Through tears, Colleen Byrge told the commission about how her father and husband both survived separate fatal mine explosions years ago. She said she has two sons who work in coal mines today, "and every day, I pray for their safety."
She added, "I don't know what could have been done better" following the Crandall Canyon Mine disaster, and praised Huntington Mayor Hilary Gordon for her work during the aftermath. Byrge asked the commission to do what it could to help make mining safer for workers today.
Another Price resident, Donald Sheya, condemned the Bush administration for what he considered a potential cover-up regarding the Crandall Canyon Mine disaster.
"When I see (President) Bush and (Vice President Dick) Cheney trying to hide behind the things the federal regulatory agency has compiled, it looks like to me the beginning of a whitewash. The federal government doesn't seem to be interested in miners," he said. "It looks like to me at the federal level, the mine owners are very well represented, along with the rest of business. My problem is who's representing the miners?"
Other speakers expressed concern for the future of Utah's energy industry, noting the dwindling number of new workers in mining. Fewer young people are choosing mining as a career, which could diminish the future of the energy industry in Utah, speakers told the commission.
The meeting provided an opportunity for Price residents to talk about the Crandall Canyon Mine disaster and offer their comments about mining in Utah. The mine's collapse Aug. 6 trapped six men, and their bodies were never recovered. Three rescuers died 10 days after the initial collapse while trying to reach them.
Despite the tragedy, many residents at the commission meeting spoke about the need for education and training programs to interest more people in mining and other energy-production careers. Without a new generation of workers for the industry, the state risks the demise of one of its major economic drivers, they said.
"We have to go out and attract new populations to come in and be a part of this solution," said Robert Topping, program director of the Western Energy Training Center at the College of Eastern Utah.
Over the next 10 years, Utah will lose 70 percent of southeastern Utah's highly qualified energy workers to retirement. With fewer young people choosing the oil, gas and mining industries for professions, Topping said, certain students in elementary and high schools should be targeted.
"We want to engage the disenfranchised student because that's generally who does well in this industry," he said.
Most students "who are turned off" by school lose interest "because they are constantly challenged to know something rather than to do something," he said.
The energy industry requires hands-on ability, so getting those students connected to a "doing" industry would allow them to flourish, he added.
Topping said the need for new workers is critical and must be addressed immediately or there will be a crisis in the next decade. About 1,400 Utah workers will leave coal mining in the next year, and there are already 600 jobs currently unfilled in the state.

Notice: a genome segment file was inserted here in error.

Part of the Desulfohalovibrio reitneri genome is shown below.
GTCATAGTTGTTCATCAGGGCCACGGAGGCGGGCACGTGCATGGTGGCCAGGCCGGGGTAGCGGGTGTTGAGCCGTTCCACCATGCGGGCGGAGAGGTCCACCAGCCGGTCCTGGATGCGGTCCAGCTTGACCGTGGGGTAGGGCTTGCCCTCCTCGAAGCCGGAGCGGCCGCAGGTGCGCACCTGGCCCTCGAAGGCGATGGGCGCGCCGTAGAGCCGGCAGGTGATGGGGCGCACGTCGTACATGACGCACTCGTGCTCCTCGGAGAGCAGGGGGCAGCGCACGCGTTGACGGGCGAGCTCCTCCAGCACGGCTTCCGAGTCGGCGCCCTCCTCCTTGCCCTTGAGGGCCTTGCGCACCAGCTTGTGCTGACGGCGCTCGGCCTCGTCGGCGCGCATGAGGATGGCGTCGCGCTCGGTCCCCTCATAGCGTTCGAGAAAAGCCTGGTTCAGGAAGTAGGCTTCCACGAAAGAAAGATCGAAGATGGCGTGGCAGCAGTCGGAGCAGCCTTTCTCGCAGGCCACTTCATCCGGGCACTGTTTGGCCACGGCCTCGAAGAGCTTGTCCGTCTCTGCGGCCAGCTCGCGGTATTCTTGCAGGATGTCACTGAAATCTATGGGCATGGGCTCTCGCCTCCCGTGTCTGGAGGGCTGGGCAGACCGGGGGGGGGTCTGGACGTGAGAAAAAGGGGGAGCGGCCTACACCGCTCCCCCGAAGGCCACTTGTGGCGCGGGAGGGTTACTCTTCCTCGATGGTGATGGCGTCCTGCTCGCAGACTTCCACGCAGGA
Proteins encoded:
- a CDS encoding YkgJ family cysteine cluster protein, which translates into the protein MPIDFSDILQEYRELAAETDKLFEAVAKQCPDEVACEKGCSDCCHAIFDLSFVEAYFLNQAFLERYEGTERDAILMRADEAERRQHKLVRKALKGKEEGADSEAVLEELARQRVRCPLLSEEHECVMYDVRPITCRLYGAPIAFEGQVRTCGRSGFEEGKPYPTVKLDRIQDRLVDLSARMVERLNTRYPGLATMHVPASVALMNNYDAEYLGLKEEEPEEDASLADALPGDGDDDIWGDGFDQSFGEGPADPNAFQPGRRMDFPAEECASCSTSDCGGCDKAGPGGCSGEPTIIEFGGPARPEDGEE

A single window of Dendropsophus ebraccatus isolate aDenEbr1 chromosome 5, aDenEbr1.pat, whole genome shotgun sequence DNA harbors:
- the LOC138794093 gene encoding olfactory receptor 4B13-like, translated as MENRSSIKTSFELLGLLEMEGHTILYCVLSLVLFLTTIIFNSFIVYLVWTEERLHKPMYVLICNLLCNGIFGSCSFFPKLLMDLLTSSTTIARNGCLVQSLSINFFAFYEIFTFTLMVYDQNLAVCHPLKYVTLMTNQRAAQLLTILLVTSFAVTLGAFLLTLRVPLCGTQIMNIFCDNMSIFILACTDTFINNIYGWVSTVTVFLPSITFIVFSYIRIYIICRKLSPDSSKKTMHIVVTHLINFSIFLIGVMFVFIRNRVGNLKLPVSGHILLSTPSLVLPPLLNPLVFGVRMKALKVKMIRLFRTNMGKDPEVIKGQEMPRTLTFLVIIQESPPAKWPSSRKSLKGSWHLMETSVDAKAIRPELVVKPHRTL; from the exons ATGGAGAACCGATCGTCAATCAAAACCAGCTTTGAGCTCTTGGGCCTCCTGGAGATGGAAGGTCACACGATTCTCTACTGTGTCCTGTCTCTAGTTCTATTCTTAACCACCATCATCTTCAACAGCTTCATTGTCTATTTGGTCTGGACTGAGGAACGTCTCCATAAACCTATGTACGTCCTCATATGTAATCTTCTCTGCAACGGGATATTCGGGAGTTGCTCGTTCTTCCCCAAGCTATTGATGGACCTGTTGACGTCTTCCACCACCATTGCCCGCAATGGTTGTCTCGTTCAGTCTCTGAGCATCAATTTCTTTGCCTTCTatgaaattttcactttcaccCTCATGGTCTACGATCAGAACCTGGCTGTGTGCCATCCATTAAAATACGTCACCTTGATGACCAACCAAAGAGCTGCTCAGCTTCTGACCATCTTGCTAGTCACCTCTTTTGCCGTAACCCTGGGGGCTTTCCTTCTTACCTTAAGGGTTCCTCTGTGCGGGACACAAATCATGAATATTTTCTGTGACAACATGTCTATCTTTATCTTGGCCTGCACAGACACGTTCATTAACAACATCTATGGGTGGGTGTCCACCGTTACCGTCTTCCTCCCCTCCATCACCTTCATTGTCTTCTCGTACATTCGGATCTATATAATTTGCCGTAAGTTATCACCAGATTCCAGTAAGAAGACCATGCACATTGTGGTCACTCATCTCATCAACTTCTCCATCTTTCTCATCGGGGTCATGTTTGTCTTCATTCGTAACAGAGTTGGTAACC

Over the next 10 years, Topping said, as many as 12,000 of Utah's 14,000 mining jobs will be lost due to retirement or workers choosing to leave the industry.
With the imminent loss of a significant number of workers looming, many in the local energy industry are focusing on developing enhanced education and training programs. Topping said Utah can create a world-class learning and training model by using state of the art simulators and technology similar to that used in flight instruction, allowing workers to experience various problem mining situations in a virtual environment. This would help workers improve their decision-making abilities and develop situation-based hands-on competency in their jobs resulting in enhanced safety, he said.
But Topping admitted all that training and education would be meaningless if the state cannot figure out a way to increase recruitment of qualified candidates.
He said another part of the difficulty of getting more people into energy jobs is convincing families to move to the small towns that are typically home to mining operations. Too often, he said, talented people take the good-paying mining jobs, make the money then leave, which has to change in order for the industry to remain viable.
"The communities have to embrace this new diverse population that's coming in and set up the infrastructure to support that. The schools, highways, and cultural activities that support families coming and making the investment to stay here."
In order to get families to commit, Topping and other energy industry advocates said the state will have to make its own commitment to invest in the needed education and training programs.
"To run this mining program, we're going to need $1.5 to $2 million," he said.
Currently, those dollars are provided through a federal grant, but ideally the entire amount would come from the state, he said. Topping said federal dollars require more time, red tape, and resources that could be better spent on Utah's workers. The commission said it would consider making a funding recommendation to the governor and lawmakers, but did not specify a particular amount.
On Tuesday, the Mine Safety and Health Administration (MSHA) announced Utah is one of seven recipients of a total of $500,000 in grant funds for education and training at underground coal mines. The College of Eastern Utah will receive $54,000 for mine emergency training.
CEU vice president of workforce education Miles Nelson said the state already receives $166,113 from MSHA to fund certification training and safety programs for Utah miners. That funding amount is based the number of miners in the state.
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